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Don Lavoie is alcohol programme manager at Public Health England and Gul Root is lead pharmacist, Health and Wellbeing Directorate, Public Health England
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antibiotic pills1May 23 2016

Patients with coughs and colds should have a simple finger-prick test at community pharmacies to see if the infection is viral or needs an antibiotic. The proposal has been made by the Royal Pharmaceutical Society, following on from Lord O’Neill’s Review of Antimicrobial Resistance (AMR), published last week.

Lord O’Neill has been leading the review since 2014, and has now published the Review’s final report and recommendations, which call for:

  • having a massive global awareness campaign about antimicrobial resistance;
  • improved surveillance of antibiotic resistance both in humans and animals;
  • better incentives to promote investment for new drugs and improving existing ones;
  • the development and use of vaccines and alternatives;
  • the development and use of new, rapid diagnostics to cut the unnecessary use of antibiotics.

The report says that “diagnostics could transform the way we use antimicrobials in humans and animals: reducing unnecessary use, slowing AMR and so making existing drugs last longer.” In addition, it calls on wealthier nations to “make it mandatory that by 2020 the prescription of antibiotics will need to be informed by data and testing technology wherever available and effective in informing the doctor’s judgement to prescribe.”

Responding to the report, Professor Jayne Lawrence, Chief Scientist at the RPS, said that the generality of symptoms of some illnesses such as coughs and colds makes it very difficult for prescribers to determine the difference between viral and bacterial infections. This can lead to ineffective prescribing as often a broad spectrum antibiotic is the first type of treatment offered if the illness is thought to be caused by bacteria.

“This is in effect a scattergun approach which sometimes works, but which results in an increased resistance of bacteria to antibiotics,” she said. “What’s needed is a simple test, such as a finger-prick blood test which identifies the type of bacteria present so that they can be targeted with the right antibiotics, which is more likely to be successful.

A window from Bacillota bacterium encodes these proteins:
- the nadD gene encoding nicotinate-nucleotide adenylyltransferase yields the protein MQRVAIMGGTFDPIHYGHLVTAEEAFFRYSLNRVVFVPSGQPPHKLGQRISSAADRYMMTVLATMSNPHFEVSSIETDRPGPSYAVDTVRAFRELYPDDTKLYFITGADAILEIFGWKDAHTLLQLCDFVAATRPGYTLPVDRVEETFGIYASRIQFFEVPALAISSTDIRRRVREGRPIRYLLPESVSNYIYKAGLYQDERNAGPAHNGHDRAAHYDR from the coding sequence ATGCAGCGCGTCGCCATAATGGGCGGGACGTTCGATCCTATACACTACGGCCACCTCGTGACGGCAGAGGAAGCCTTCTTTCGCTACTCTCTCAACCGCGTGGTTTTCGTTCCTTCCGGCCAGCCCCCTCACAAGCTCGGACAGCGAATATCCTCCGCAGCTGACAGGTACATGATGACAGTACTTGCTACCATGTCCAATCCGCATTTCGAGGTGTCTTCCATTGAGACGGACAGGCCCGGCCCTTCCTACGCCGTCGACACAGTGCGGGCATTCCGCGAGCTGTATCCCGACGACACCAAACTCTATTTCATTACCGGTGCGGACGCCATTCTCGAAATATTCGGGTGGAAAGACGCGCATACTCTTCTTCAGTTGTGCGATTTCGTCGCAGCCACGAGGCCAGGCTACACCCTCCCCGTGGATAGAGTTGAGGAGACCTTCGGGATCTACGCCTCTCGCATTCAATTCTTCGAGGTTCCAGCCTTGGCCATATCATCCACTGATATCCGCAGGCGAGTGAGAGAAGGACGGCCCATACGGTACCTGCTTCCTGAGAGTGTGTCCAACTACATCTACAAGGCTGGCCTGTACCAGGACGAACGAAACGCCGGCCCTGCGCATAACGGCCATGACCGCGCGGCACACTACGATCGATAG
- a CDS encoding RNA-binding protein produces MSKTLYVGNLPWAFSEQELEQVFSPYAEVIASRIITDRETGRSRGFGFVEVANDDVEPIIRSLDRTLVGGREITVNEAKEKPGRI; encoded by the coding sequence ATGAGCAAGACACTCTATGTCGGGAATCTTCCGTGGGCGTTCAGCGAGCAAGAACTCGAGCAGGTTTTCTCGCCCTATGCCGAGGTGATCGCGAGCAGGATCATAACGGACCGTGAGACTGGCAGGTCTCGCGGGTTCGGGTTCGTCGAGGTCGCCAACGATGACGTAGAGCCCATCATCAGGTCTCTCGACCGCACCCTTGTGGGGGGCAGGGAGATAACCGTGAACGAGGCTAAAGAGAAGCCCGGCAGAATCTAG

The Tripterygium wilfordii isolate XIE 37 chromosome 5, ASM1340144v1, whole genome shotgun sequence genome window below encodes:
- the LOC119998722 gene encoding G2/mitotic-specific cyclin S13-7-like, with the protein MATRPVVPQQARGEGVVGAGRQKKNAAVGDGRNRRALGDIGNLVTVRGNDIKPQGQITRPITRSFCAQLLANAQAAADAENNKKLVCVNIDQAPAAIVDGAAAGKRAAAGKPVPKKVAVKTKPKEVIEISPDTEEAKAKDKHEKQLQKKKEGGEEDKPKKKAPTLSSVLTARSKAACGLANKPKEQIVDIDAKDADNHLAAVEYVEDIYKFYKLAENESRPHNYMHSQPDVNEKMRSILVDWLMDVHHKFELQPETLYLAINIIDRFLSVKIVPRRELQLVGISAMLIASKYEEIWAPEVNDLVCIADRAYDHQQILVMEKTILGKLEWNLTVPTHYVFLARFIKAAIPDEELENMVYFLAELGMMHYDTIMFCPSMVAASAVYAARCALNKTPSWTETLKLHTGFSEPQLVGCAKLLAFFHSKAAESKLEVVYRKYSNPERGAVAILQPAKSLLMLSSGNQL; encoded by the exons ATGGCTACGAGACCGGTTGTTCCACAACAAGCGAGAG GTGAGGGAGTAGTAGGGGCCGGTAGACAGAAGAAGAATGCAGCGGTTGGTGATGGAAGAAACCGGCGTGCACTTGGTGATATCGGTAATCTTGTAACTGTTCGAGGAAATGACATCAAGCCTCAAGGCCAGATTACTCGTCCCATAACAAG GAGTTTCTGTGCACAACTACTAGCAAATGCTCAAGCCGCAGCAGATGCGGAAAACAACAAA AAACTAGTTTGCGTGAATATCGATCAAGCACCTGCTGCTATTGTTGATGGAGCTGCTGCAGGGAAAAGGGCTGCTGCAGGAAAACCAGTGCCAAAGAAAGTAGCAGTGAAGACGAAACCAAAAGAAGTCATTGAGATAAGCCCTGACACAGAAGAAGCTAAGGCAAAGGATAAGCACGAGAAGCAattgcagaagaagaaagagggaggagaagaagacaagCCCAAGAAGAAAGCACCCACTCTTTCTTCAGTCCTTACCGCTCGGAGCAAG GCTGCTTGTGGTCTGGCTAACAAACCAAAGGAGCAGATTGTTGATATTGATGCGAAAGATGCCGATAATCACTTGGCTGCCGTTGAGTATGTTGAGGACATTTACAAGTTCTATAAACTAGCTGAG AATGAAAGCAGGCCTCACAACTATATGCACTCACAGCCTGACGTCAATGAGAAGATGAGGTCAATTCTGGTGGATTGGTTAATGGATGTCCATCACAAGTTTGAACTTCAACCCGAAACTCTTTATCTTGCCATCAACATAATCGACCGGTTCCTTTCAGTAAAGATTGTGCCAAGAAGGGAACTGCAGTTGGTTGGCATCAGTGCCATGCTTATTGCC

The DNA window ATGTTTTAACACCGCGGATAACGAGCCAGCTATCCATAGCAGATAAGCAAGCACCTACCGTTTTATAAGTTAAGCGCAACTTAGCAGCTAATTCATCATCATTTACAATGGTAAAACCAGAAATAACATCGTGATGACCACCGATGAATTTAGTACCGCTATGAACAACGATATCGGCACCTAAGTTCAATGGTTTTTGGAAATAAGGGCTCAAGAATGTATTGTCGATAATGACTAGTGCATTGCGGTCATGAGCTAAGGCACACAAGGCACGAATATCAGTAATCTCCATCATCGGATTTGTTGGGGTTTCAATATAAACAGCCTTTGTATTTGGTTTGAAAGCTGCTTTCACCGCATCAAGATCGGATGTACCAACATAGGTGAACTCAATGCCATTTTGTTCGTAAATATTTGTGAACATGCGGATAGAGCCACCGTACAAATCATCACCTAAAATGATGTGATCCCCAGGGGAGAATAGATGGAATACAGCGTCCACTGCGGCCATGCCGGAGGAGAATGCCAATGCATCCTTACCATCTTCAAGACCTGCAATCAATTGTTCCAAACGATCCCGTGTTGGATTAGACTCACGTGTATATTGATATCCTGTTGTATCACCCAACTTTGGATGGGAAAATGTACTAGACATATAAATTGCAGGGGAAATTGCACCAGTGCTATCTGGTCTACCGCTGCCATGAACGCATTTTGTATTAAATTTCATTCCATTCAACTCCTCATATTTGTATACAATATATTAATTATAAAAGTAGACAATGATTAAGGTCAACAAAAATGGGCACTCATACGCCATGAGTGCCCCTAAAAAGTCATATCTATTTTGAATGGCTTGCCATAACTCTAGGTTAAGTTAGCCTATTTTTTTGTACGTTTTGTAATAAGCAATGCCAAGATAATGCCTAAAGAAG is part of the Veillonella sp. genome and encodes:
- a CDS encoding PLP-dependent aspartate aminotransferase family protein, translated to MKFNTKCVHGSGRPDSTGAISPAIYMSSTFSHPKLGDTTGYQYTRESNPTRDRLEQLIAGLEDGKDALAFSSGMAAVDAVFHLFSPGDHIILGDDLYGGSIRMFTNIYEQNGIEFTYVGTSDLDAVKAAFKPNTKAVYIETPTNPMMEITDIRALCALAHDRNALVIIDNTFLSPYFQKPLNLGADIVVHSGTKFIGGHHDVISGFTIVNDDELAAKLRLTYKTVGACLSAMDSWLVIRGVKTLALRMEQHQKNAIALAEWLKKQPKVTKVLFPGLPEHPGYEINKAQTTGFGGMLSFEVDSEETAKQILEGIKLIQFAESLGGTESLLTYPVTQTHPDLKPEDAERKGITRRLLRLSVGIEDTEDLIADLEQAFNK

“I’d like to see patients dropping in to their local pharmacist for advice and a test, so the right antibiotic could then be supplied. If the test reveals the patient has a viral infection, they could receive advice on how to treat their symptoms and how long to expect them to last. It’s often a lack of awareness of how long symptoms can persist that drives unnecessary visits to GP surgeries and requests for antibiotics.”

The Patients Association has also called on the Government to “encourage the use of new technologies, such as rapid point-of-care testing. More support needs to be provided to the areas that are not sufficiently implementing the key antimicrobial stewardship recommendations.”

Last week, the Association published its own report looking at how clinical commissioning groups are implementing the necessary guidance to address the inappropriate prescription of antibiotics. “There have been a number of recently introduced policy measures and financial incentives that encourage the delivery of improved antimicrobial stewardship at a CCG level, and this is something that should be welcomed,” said Katherine Murphy, Chief Executive of the Patients Association.

“However, failing to provide this focus and support for improving the uptake of key guidance already in existence will severely undermine the aspirations for this country to be a global leader in the battle against antimicrobial resistance, and will jeopardise the safety of patients in this crucial area.”

Links:

Review on Antimicrobial Resistance

AMR final report and recommendations

RPS comment

Patients Association comment

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